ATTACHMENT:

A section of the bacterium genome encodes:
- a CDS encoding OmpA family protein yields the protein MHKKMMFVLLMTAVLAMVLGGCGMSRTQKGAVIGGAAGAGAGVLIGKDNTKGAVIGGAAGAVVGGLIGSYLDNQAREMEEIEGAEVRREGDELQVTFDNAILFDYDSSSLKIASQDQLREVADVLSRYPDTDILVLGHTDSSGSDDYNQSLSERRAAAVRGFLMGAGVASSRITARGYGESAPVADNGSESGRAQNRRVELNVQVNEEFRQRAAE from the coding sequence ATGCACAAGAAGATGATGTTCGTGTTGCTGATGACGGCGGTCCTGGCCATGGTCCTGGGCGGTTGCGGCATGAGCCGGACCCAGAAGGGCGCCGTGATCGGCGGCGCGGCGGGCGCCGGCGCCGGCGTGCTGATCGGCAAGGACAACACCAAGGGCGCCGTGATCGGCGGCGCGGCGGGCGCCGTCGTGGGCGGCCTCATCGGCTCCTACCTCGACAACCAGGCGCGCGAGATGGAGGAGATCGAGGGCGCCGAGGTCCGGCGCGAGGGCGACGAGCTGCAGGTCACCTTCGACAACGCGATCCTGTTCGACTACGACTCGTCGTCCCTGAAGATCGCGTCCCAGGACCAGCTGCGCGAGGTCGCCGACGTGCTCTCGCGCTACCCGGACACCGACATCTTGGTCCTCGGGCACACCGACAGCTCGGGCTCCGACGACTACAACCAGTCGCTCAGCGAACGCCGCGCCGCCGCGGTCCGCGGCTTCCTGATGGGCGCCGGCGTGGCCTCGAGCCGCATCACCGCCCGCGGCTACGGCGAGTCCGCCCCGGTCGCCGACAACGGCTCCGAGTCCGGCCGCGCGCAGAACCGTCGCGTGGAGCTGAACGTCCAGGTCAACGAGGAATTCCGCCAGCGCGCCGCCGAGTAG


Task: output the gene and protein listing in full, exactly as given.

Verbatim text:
A section of the bacterium genome encodes:
- a CDS encoding OmpA family protein yields the protein MHKKMMFVLLMTAVLAMVLGGCGMSRTQKGAVIGGAAGAGAGVLIGKDNTKGAVIGGAAGAVVGGLIGSYLDNQAREMEEIEGAEVRREGDELQVTFDNAILFDYDSSSLKIASQDQLREVADVLSRYPDTDILVLGHTDSSGSDDYNQSLSERRAAAVRGFLMGAGVASSRITARGYGESAPVADNGSESGRAQNRRVELNVQVNEEFRQRAAE from the coding sequence ATGCACAAGAAGATGATGTTCGTGTTGCTGATGACGGCGGTCCTGGCCATGGTCCTGGGCGGTTGCGGCATGAGCCGGACCCAGAAGGGCGCCGTGATCGGCGGCGCGGCGGGCGCCGGCGCCGGCGTGCTGATCGGCAAGGACAACACCAAGGGCGCCGTGATCGGCGGCGCGGCGGGCGCCGTCGTGGGCGGCCTCATCGGCTCCTACCTCGACAACCAGGCGCGCGAGATGGAGGAGATCGAGGGCGCCGAGGTCCGGCGCGAGGGCGACGAGCTGCAGGTCACCTTCGACAACGCGATCCTGTTCGACTACGACTCGTCGTCCCTGAAGATCGCGTCCCAGGACCAGCTGCGCGAGGTCGCCGACGTGCTCTCGCGCTACCCGGACACCGACATCTTGGTCCTCGGGCACACCGACAGCTCGGGCTCCGACGACTACAACCAGTCGCTCAGCGAACGCCGCGCCGCCGCGGTCCGCGGCTTCCTGATGGGCGCCGGCGTGGCCTCGAGCCGCATCACCGCCCGCGGCTACGGCGAGTCCGCCCCGGTCGCCGACAACGGCTCCGAGTCCGGCCGCGCGCAGAACCGTCGCGTGGAGCTGAACGTCCAGGTCAACGAGGAATTCCGCCAGCGCGCCGCCGAGTAG